Gravenhurst council has approved a funding request of $5,000 for the Urgent Needs Fund (UNF) run by United Way Simcoe Muskoka. Suzanne Prosser, relationship manager for United Way Simcoe Muskoka, presented at the March 21 Committee of the Whole meeting.
The fund has been in place since a 2019 restructuring of existing models, when local agencies suggested providing relief to individuals who were experiencing an emergency and had no means to address that crisis. After re-structuring and consideration of funding and how it impacts communities, the UNF was developed and it is “growing in leaps and bounds,” Prosser said.
“This goes beyond the day-to-day of these types of issues, it’s emergency situations, where people have reached a breaking point, they have nowhere to turn and they feel very hopeless,” Prosser said.
“It can be as small as someone needing a medication that is not covered by healthcare, it can be a medical aid to help them walk and they don’t have the funds for it, it can be for food, because you can’t buy the $8.99 butter. It can be clothing for kids, for families who are living in poverty, it can be a vehicle repair because at the end of the day, you only have $14 in your pocket until your next paycheque comes in and your car has broken down and you can’t get to wok, or your furnace is broken and your family is cold,” explained Prosser.
“There are people who are the ‘working poor’ that barely make ends meet week after week. These are the situations the UNF was developed for.”
Currently UNF has provided over $35,000 to help in situations like these.
“Funding and decision-making is done by research and statistics. We have seen concerns that
are growing, and growing in intensity across all regions, including Simcoe and Muskoka. We see that there are over 15,000 children in low-income households. And that is a pre-pandemic number, so if we look at today’s inflation costs and the effects of what covid has given to us, that number has definitely increased,” she said.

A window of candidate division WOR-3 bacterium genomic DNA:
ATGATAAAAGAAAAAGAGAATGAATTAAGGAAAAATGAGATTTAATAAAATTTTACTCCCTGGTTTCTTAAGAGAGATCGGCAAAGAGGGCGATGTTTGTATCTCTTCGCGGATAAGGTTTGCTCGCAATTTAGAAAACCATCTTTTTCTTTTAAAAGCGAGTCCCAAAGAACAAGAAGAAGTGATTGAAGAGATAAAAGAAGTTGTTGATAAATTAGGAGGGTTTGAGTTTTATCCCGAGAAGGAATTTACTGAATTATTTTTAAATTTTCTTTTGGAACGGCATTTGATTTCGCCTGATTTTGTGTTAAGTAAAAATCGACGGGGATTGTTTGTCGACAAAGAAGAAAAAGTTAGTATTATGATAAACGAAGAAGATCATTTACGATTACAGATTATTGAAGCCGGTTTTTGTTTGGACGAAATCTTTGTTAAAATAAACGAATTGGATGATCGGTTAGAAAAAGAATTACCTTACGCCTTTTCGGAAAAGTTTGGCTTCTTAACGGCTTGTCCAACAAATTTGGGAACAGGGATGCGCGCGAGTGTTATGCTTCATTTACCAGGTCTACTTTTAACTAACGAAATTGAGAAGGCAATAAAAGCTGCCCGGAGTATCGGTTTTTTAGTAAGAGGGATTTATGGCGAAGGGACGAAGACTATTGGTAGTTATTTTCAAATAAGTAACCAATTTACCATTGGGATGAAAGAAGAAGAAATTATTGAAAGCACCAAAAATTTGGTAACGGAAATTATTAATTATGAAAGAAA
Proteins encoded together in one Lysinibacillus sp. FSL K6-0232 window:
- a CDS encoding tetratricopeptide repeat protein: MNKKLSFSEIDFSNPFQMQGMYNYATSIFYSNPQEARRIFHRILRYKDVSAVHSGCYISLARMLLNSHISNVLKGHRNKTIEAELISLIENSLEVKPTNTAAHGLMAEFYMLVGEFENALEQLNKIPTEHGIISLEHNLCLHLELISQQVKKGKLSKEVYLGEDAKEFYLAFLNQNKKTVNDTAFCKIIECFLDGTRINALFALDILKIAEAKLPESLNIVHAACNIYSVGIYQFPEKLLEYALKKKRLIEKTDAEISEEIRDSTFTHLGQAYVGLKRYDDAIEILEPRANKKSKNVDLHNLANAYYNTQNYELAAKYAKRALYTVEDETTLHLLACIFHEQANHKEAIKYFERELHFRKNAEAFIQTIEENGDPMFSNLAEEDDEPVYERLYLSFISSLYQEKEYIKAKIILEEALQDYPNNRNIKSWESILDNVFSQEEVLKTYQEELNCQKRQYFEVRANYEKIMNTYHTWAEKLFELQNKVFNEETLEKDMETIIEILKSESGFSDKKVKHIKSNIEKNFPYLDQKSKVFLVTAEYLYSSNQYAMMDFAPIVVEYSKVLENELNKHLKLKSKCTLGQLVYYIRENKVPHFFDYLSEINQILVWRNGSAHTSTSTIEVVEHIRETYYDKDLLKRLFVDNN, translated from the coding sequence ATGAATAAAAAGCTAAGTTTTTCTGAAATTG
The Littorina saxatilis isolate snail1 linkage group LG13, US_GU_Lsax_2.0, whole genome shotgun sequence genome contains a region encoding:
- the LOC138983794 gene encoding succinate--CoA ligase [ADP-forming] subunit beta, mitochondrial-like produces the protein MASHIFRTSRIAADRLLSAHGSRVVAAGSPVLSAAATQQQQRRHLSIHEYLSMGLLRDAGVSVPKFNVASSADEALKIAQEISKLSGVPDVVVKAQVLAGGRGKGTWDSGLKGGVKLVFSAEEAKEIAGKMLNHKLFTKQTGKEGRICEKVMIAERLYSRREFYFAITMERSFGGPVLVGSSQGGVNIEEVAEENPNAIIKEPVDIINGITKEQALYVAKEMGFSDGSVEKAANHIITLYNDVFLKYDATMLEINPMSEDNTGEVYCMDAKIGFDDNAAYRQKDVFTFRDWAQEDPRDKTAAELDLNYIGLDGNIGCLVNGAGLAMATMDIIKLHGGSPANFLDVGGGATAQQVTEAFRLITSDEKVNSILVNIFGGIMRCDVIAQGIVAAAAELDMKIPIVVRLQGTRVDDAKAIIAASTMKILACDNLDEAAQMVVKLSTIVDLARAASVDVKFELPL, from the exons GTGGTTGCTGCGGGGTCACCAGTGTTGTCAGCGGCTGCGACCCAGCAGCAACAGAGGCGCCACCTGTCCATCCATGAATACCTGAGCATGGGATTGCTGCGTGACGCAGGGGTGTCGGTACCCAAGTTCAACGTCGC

On a chart Prosser provided, she said a few numbers in particular are very concerning. First is that one in eight people don’t know where their next meal is coming from.
Local statistics for youth through a mental health program that United Way Simcoe Muskoka helps fund indicates that “20% of our youth between the ages of 14 and 24 have contemplated suicide in 2022.” Prosser emphasized that those are just youth who contemplated suicide–not including those who actually did commit suicide.
Another startling statistic, Prosser said was that the Indigenous suicide rate is three times higher here than the provincial average, “so this something we need to be mindful of as far as diversity and acknowledgment of our Indigenous peoples.”
The final area Prosser discussed was social isolation, which she said has a very wide socio-economic scope, because that is not just people who may be seniors and shut-ins, it can be youth who are socially isolating themselves because of mental health issues, it can be people with disabilities who may not be able to get out to even go to a community centre to enjoy a hockey game. It is very stunning, Prosser said, “and it is relevant to all of society.”
“We are working with the District of Muskoka, who will accept the applications, go through the vetting process to make sure the applications are worthy of funding and then approve the micro-grants,” Prosser explained. The money is in the hands of recipients within 24-48 hours of approval.
Prosser said the partnership with the District has been especially helpful when they receive applications for amounts that are larger than what the micro-grants can fund. They have opportunities to help those individuals to access further funding via other resources so that their issue can be addressed. Prosser said that the agency has also become very collaborative with other local agencies, so that if they cannot fill a need, they will find a program that will.
She finished by mentioning some of the many programs they are administering or are in the process of beginning in the region, including Days of Caring, Indigenous Training program, a poverty simulation program for workplaces so that people “know what it’s like to have that $14 in your pocket.”
For more information about United Way Simcoe Muskoka, visit https://uwsimcoemuskoka.ca/ or phone 705-726-2301 x2021.
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